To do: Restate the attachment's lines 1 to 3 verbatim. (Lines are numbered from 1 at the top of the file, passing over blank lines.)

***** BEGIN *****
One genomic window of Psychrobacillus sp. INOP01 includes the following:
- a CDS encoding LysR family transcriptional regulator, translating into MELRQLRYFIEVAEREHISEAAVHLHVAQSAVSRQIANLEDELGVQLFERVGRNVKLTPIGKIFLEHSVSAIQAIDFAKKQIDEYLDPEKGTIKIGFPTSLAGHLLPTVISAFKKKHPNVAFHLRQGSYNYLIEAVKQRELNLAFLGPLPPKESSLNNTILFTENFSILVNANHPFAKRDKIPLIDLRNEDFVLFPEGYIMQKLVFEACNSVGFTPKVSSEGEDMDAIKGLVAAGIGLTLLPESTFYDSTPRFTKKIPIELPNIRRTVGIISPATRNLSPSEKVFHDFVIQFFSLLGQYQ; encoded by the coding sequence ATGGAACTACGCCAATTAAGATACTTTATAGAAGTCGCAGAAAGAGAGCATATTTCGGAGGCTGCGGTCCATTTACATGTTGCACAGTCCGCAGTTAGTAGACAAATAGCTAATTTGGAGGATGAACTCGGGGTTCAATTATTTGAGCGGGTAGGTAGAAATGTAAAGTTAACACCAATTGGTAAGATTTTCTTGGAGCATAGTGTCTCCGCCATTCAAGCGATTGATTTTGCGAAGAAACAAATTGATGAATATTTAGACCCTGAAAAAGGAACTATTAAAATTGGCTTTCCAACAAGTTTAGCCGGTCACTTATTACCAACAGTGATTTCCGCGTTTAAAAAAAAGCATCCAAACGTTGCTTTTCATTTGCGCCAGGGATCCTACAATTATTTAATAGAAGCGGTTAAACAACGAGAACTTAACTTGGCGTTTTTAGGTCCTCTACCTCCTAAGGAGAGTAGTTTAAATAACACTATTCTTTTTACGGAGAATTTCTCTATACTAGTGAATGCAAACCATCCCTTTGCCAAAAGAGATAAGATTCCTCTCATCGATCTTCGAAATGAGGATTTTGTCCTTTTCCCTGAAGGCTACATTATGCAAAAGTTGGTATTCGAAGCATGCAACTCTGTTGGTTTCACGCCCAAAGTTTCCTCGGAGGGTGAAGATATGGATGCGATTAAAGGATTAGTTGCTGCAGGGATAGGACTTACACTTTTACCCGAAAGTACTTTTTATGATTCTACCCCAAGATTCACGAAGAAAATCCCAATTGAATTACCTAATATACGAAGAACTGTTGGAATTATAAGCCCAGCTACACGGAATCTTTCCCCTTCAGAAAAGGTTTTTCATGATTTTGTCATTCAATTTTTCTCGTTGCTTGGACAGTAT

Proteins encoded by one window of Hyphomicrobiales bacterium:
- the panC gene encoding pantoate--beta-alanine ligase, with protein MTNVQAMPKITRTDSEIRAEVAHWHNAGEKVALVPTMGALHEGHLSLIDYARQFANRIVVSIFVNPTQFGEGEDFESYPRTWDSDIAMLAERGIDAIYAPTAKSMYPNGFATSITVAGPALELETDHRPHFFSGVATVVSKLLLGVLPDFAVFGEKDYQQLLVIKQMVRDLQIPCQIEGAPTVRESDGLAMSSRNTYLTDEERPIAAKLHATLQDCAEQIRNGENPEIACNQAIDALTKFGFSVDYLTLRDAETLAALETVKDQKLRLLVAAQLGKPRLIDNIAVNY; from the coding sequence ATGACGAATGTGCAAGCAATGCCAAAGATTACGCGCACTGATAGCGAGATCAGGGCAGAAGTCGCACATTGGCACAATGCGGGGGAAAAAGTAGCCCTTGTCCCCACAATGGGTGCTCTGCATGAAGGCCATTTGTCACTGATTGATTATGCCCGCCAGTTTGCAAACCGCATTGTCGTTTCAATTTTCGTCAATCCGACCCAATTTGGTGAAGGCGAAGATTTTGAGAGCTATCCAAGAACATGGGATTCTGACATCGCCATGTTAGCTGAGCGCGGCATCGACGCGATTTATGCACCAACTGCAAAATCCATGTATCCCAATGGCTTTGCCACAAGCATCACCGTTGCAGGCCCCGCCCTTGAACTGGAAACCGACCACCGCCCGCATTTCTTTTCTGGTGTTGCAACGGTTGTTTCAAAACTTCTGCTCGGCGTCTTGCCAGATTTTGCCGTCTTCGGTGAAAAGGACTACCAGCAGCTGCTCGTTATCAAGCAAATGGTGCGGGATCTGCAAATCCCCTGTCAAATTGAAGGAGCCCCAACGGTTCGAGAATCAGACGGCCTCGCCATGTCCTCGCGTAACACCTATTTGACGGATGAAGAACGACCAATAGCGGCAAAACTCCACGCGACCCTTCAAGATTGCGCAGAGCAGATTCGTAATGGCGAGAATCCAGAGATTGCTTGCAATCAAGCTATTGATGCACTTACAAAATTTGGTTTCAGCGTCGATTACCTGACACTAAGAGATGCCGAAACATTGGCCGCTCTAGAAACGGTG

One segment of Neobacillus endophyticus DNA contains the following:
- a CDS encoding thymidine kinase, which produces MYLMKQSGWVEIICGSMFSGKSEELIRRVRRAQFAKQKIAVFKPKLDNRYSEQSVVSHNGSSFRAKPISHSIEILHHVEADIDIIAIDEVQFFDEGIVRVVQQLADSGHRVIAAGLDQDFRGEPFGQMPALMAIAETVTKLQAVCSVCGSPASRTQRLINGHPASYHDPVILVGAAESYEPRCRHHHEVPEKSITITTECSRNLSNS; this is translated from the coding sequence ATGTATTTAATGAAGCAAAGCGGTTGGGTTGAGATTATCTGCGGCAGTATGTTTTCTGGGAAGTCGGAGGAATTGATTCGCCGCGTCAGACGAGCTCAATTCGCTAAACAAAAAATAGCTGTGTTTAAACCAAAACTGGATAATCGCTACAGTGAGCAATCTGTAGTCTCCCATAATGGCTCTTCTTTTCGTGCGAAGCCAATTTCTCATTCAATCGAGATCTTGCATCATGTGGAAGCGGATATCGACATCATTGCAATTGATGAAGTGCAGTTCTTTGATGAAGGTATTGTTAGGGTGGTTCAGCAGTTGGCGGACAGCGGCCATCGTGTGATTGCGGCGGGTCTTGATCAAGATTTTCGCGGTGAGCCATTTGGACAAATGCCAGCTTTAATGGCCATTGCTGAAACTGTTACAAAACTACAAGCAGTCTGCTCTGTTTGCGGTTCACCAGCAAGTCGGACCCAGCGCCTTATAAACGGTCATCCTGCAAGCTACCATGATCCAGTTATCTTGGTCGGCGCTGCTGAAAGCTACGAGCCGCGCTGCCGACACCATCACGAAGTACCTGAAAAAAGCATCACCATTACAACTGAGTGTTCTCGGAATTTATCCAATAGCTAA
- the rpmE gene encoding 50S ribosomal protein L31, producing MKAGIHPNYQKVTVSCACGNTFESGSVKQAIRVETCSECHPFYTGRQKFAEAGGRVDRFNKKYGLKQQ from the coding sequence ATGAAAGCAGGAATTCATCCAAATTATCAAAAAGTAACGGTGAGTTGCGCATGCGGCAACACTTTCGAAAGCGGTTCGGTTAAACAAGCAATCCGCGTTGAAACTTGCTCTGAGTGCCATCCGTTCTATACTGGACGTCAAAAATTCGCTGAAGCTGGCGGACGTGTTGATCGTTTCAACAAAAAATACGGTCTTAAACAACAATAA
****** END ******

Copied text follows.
One genomic window of Psychrobacillus sp. INOP01 includes the following:
- a CDS encoding LysR family transcriptional regulator, translating into MELRQLRYFIEVAEREHISEAAVHLHVAQSAVSRQIANLEDELGVQLFERVGRNVKLTPIGKIFLEHSVSAIQAIDFAKKQIDEYLDPEKGTIKIGFPTSLAGHLLPTVISAFKKKHPNVAFHLRQGSYNYLIEAVKQRELNLAFLGPLPPKESSLNNTILFTENFSILVNANHPFAKRDKIPLIDLRNEDFVLFPEGYIMQKLVFEACNSVGFTPKVSSEGEDMDAIKGLVAAGIGLTLLPESTFYDSTPRFTKKIPIELPNIRRTVGIISPATRNLSPSEKVFHDFVIQFFSLLGQYQ; encoded by the coding sequence ATGGAACTACGCCAATTAAGATACTTTATAGAAGTCGCAGAAAGAGAGCATATTTCGGAGGCTGCGGTCCATTTACATGTTGCACAGTCCGCAGTTAGTAGACAAATAGCTAATTTGGAGGATGAACTCGGGGTTCAATTATTTGAGCGGGTAGGTAGAAATGTAAAGTTAACACCAATTGGTAAGATTTTCTTGGAGCATAGTGTCTCCGCCATTCAAGCGATTGATTTTGCGAAGAAACAAATTGATGAATATTTAGACCCTGAAAAAGGAACTATTAAAATTGGCTTTCCAACAAGTTTAGCCGGTCACTTATTACCAACAGTGATTTCCGCGTTTAAAAAAAAGCATCCAAACGTTGCTTTTCATTTGCGCCAGGGATCCTACAATTATTTAATAGAAGCGGTTAAACAACGAGAACTTAACTTGGCGTTTTTAGGTCCTCTACCTCCTAAGGAGAGTAGTTTAAATAACACTATTCTTTTTACGGAGAATTTCTCTATACTAGTGAATGCAAACCATCCCTTTGCCAAAAGAGATAAGATTCCTCTCATCGATCTTCGAAATGAGGATTTTGTCCTTTTCCCTGAAGGCTACATTATGCAAAAGTTGGTATTCGAAGCATGCAACTCTGTTGGTTTCACGCCCAAAGTTTCCTCGGAGGGTGAAGATATGGATGCGATTAAAGGATTAGTTGCTGCAGGGATAGGACTTACACTTTTACCCGAAAGTACTTTTTATGATTCTACCCCAAGATTCACGAAGAAAATCCCAATTGAATTACCTAATATACGAAGAACTGTTGGAATTATAAGCCCAGCTACACGGAATCTTTCCCCTTCAGAAAAGGTTTTTCATGATTTTGTCATTCAATTTTTCTCGTTGCTTGGACAGTAT

Proteins encoded by one window of Hyphomicrobiales bacterium: